Consistent performance and growth were the key criteria
It has been a little over two decades since India opened up its doors to the world. The first decade was critical in building a base for global trade. The real growth in India’s trade started to take place after 2000. A quick look at the World Trade Organisation (WTO) numbers say it all — the share of India’s exports in global exports doubled from a mere 0.67 per cent in 2000 to 1.4 per cent in 2010. During the period, India also moved up from a rank of 31 into the league of 20 leading exporting countries.
But despite the sharp growth in trade, India is still way behind the leaders — China and the United States. The two countries together currently account for nearly 19 per cent of the world’s exports.
The difference is not just in the sheer volume of exports. The basket of India’s exports, too, has changed substantially. India is no longer just an exporter of commodities but finished goods that comprise a large chunk of Indian exports today. That’s what we tried to look at while selecting the winners for the first ever Business world International Business Awards.
The survey for the awards looked at the performance of Indian exports over the last three years ending March 2011. To begin with, we identified four sectors: auto & engineering; gems & jewellery; pharma & chemicals; and IT & ITeS. Together, these categories accounted for more than a quarter of India’s exports.
A jury consisting of former director general of foreign trade (DGFT) Shyamal Ghosh, Bipul Chatterjee, deputy executive director, CUTS International and Surjit. S. Bhalla, chairman of Oxus Investments, chose consistency of performance and sustained growth as the key parameters for selecting winners across all categories. The jury also provided a rerspective on the future direction of India’s exports. It was preceded by a debate on how export growth could be used as a key parameter to shortlist the winners. The members also brought their experience to the assessment.
While in some cases the winner’s selection was unanimous, in others the jury members brought their personal knowledge and understanding of companies to bear on the exercise before zeroing in on the winner.
To shortlist the companies, the jury identified those companies that had made a mark by venturing into totally new export destinations . The other factor that the jury looked at was how the export basket of the country has changed. The jury acknowledged that the years under review, financial years 2008-09 to 2010-11, were tumultuous for global trade. In the emerging corporations (sales of between Rs 500-2,000 crore) category, the focus was on innovation.
Pick of the Lot
This being the first year of the Businessworld International Business Awards, the jury took a close look at the numbers and how they changed over the assessment period.
Maruti Suzuki India was the unanimous winner in the auto and engineering category. What tilted the balance in Maruti’s favour was the fact that the company had been instrumental in creating a new market for “Made in India” cars in the Latin American nations of Peru and Chile. However, Maruti has been exporting cars from 1987. In many categories, the winners were picked largely on the basis of consistency of performance in exports.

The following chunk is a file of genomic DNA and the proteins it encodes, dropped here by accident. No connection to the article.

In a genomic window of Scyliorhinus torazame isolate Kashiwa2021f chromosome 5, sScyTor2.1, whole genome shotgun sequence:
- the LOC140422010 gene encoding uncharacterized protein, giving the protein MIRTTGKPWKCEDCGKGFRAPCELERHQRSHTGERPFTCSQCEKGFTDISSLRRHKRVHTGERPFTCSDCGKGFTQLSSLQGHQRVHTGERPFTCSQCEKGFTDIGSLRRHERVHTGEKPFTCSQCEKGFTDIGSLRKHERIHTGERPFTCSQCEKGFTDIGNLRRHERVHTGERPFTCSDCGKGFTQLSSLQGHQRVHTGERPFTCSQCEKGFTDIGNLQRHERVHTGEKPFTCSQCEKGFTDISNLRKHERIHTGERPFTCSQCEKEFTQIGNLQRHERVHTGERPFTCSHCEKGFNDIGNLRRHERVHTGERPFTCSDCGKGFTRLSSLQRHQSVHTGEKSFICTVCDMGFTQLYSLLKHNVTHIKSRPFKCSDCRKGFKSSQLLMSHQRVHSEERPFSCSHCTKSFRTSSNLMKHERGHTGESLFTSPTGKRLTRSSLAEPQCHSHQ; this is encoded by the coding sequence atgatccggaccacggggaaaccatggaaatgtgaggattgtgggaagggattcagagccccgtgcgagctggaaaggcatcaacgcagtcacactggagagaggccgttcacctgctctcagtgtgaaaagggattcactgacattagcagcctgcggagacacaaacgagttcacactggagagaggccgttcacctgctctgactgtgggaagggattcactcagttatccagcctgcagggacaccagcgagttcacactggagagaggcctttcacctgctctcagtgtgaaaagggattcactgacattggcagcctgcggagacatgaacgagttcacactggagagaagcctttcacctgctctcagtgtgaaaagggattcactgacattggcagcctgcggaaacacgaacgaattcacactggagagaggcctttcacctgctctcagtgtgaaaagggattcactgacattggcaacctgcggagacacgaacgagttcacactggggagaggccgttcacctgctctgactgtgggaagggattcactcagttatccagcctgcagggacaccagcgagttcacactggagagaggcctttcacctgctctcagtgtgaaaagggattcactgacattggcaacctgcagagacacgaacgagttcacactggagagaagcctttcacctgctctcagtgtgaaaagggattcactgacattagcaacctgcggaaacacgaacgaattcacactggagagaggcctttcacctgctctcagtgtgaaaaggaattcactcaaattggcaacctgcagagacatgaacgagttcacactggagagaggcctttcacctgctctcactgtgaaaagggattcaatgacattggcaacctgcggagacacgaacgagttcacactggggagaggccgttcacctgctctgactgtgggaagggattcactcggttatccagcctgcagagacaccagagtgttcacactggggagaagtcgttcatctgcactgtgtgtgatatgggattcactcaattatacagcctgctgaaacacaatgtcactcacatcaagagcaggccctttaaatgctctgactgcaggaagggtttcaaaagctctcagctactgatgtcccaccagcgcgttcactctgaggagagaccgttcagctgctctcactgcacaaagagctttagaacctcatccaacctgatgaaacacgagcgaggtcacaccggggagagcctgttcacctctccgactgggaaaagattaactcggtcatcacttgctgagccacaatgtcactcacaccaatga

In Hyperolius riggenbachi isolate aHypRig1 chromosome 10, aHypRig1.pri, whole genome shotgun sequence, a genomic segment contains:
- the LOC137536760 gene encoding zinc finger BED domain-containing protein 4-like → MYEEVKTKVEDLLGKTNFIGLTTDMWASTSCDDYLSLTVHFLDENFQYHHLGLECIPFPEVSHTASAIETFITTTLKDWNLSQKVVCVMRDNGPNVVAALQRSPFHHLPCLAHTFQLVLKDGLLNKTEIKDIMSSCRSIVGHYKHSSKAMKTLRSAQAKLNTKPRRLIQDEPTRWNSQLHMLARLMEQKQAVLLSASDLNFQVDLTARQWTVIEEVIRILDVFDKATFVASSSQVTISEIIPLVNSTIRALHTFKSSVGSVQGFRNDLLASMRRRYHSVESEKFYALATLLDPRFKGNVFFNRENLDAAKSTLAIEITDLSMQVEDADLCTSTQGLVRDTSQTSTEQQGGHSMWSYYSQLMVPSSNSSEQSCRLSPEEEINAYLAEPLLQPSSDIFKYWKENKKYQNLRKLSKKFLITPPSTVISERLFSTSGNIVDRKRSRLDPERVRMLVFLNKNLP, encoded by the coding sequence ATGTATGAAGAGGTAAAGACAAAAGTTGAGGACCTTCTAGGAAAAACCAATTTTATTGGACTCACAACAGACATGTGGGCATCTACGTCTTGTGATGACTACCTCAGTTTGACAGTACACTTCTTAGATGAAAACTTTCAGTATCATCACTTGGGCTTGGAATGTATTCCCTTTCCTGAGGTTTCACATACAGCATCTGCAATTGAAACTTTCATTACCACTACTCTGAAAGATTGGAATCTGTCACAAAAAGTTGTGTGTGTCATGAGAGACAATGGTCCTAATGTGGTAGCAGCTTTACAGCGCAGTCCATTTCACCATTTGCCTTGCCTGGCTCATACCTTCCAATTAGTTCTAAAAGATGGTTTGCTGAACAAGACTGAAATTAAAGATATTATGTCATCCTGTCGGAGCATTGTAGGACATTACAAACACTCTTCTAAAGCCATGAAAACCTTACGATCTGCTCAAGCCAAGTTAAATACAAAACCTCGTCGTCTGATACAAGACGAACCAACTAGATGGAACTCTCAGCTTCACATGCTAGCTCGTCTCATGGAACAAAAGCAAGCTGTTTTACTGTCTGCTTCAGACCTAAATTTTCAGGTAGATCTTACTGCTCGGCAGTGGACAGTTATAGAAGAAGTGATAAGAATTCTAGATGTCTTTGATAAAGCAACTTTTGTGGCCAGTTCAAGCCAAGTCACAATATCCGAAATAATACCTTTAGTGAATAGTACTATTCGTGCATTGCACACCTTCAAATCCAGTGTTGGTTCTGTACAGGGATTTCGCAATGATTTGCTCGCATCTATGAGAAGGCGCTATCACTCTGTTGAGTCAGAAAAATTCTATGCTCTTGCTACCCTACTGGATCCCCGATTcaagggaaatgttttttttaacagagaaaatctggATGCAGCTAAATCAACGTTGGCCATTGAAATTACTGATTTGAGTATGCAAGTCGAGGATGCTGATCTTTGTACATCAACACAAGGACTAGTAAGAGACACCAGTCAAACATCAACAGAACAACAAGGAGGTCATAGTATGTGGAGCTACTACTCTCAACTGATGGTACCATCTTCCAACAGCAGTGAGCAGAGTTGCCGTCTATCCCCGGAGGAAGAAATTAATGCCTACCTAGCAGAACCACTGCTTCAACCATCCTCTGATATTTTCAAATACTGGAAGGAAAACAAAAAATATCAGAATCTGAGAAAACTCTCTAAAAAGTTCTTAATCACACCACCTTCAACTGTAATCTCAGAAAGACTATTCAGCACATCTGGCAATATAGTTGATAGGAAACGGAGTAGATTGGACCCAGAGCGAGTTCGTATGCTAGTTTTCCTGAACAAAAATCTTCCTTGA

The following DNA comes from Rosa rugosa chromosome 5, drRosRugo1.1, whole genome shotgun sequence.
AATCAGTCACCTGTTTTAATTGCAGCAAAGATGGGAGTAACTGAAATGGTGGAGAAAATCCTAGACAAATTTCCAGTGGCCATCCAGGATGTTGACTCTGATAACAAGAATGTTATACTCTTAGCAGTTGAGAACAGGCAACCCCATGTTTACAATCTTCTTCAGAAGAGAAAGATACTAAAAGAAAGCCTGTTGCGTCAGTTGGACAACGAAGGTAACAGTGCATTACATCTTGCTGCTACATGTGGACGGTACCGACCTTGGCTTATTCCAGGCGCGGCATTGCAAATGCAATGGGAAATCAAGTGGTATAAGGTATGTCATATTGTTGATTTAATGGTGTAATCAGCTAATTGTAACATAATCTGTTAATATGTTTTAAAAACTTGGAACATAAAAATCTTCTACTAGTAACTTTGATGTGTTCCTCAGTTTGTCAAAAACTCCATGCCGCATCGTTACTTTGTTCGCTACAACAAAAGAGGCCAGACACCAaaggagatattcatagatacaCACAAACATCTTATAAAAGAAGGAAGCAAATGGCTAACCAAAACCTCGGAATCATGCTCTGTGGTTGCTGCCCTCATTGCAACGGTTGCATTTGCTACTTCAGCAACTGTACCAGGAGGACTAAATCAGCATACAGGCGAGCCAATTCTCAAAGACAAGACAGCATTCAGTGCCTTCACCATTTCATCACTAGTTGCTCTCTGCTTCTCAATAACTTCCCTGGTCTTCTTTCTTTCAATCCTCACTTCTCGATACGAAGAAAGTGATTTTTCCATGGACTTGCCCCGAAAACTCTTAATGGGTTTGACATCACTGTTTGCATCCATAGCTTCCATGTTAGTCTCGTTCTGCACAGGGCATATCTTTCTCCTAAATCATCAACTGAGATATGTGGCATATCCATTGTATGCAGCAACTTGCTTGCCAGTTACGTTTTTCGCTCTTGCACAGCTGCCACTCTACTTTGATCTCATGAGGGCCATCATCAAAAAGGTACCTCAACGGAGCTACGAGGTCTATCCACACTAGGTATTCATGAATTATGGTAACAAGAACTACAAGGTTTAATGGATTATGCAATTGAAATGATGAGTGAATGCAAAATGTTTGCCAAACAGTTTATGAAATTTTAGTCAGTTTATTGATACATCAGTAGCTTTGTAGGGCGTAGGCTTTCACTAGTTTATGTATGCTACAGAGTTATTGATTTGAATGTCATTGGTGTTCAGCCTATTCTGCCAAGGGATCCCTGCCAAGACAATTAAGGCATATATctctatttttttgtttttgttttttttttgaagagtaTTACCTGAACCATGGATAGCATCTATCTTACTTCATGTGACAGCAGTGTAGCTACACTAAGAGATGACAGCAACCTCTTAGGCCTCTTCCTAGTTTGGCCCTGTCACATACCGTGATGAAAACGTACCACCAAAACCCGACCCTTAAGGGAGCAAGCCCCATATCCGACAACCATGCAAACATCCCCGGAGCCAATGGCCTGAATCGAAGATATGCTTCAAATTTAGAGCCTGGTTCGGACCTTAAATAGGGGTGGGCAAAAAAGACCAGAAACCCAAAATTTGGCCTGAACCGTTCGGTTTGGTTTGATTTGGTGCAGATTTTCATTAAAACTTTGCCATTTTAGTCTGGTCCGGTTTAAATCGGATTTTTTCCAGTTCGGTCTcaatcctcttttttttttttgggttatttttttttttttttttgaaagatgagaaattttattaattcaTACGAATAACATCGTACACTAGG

Mumbai-based Tata Consultancy Services (TCS) was adjudged the winner in the IT & ITeS category thanks to its sustained growth over the period despite the high level of exports. The fact that TCS has offices in over 40 countries across the world was a clear indicator of how the company has a global presence.
In the gems & jewellery category, too, the jury was unanimous in the selection of Kolkata-based Shree Ganesh Jewellery as the winner. After all, the jewellery maker has seen its exports grow 47 per cent over the three-year period, which was the highest among the shortlisted companies.
In the pharma & chemicals category, all votes went for Gujarat Fluorochemicals that has reinvented itself at least twice over to meet the conditions imposed under the Montreal Protocol on Substances that Deplete the Ozone Layer.
US Technology Corporation (winner of the emerging corporation category) was selected since the jury was well aware of the power-saving innovations of the company. While there were many nominations for the CFO of the year award, the shortlist comprised of individuals who made a difference to their companies. Rajendra Prasad, president and CFO of SRF, had done just that. A former banker and civil servant, Prasad was instrumental in helping SRF not only enter new markets, but also in acquiring companies that resulted in SRF emerging as a global player in belting fabric.
These are still early days for India as a major exporter. Over the years, as manufacturing gains ground, exports are expected to increase further. During this financial year, India’s exports are expected to be in the region of $300 billion. That could just be the stepping stone for making it to the top 10 exporting nations.
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